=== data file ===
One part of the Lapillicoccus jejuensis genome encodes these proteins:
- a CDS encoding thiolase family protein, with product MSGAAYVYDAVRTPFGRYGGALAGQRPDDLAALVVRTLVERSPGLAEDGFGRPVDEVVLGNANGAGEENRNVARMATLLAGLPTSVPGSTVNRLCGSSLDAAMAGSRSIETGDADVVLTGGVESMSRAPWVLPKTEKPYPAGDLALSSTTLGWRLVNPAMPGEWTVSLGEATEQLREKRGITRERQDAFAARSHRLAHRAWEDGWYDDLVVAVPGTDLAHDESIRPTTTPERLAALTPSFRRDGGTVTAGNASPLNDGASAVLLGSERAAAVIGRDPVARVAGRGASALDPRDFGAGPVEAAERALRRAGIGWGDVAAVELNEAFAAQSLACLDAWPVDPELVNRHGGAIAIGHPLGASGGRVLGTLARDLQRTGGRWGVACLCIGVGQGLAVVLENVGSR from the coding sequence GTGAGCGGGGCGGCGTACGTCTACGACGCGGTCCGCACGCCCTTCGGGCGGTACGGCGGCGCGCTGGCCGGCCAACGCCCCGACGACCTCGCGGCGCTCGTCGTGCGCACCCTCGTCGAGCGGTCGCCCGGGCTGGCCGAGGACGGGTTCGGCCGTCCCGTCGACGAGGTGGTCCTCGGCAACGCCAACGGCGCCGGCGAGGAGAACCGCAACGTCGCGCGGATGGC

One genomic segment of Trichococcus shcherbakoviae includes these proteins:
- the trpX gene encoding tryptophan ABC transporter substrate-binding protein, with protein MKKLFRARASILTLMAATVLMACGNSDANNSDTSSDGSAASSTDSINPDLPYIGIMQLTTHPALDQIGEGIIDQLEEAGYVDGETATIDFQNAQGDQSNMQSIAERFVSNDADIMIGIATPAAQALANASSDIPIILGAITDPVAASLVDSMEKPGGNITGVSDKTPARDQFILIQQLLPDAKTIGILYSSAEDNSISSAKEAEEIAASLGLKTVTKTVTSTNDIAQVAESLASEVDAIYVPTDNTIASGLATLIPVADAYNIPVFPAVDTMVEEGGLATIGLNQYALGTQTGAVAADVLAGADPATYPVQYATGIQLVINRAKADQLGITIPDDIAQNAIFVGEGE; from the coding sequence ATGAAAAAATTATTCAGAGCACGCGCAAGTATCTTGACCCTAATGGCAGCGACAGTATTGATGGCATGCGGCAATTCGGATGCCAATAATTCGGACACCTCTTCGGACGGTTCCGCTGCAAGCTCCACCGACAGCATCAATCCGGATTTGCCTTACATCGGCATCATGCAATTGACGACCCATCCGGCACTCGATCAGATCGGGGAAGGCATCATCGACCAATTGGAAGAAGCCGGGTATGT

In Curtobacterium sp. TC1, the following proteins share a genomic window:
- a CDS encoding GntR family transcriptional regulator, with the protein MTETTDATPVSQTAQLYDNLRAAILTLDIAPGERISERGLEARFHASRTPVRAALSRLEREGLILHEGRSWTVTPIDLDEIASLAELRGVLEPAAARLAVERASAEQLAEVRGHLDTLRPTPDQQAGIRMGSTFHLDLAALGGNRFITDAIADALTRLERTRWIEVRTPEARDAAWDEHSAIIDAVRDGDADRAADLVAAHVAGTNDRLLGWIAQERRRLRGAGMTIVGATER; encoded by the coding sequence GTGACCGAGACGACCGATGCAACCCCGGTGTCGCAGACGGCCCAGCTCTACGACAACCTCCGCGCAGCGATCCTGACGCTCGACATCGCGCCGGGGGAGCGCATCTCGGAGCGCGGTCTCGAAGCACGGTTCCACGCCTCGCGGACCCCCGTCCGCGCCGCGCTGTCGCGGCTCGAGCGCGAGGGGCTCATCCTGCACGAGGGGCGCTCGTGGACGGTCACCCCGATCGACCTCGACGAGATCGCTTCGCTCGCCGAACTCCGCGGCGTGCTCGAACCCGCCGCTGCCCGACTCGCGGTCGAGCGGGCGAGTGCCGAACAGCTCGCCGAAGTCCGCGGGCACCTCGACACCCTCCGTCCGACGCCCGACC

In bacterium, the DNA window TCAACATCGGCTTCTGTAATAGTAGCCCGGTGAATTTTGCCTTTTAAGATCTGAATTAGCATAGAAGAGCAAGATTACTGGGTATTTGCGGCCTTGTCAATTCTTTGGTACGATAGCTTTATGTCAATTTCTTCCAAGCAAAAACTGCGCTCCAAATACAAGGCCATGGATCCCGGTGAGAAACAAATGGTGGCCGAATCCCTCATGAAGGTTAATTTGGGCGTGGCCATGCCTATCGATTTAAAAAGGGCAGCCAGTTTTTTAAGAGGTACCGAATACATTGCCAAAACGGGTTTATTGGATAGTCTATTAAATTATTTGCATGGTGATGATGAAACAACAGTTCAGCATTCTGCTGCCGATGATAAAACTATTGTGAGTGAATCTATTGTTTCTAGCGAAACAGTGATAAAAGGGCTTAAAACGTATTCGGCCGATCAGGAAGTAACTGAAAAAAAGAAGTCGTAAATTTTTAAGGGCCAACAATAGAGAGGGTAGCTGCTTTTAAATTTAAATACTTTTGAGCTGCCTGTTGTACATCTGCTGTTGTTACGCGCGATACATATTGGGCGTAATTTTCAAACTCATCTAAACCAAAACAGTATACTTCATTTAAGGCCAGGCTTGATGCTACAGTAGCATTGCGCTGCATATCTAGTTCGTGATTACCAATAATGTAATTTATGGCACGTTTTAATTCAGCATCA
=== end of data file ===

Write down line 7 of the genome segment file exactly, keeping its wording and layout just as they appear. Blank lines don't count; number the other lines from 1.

In bacterium, the DNA window TCAACATCGGCTTCTGTAATAGTAGCCCGGTGAATTTTGCCTTTTAAGATCTGAATTAGCATAGAAGAGCAAGATTACTGGGTATTTGCGGCCTTGTCAATTCTTTGGTACGATAGCTTTATGTCAATTTCTTCCAAGCAAAAACTGCGCTCCAAATACAAGGCCATGGATCCCGGTGAGAAACAAATGGTGGCCGAATCCCTCATGAAGGTTAATTTGGGCGTGGCCATGCCTATCGATTTAAAAAGGGCAGCCAGTTTTTTAAGAGGTACCGAATACATTGCCAAAACGGGTTTATTGGATAGTCTATTAAATTATTTGCATGGTGATGATGAAACAACAGTTCAGCATTCTGCTGCCGATGATAAAACTATTGTGAGTGAATCTATTGTTTCTAGCGAAACAGTGATAAAAGGGCTTAAAACGTATTCGGCCGATCAGGAAGTAACTGAAAAAAAGAAGTCGTAAATTTTTAAGGGCCAACAATAGAGAGGGTAGCTGCTTTTAAATTTAAATACTTTTGAGCTGCCTGTTGTACATCTGCTGTTGTTACGCGCGATACATATTGGGCGTAATTTTCAAACTCATCTAAACCAAAACAGTATACTTCATTTAAGGCCAGGCTTGATGCTACAGTAGCATTGCGCTGCATATCTAGTTCGTGATTACCAATAATGTAATTTATGGCACGTTTTAATTCAGCATCA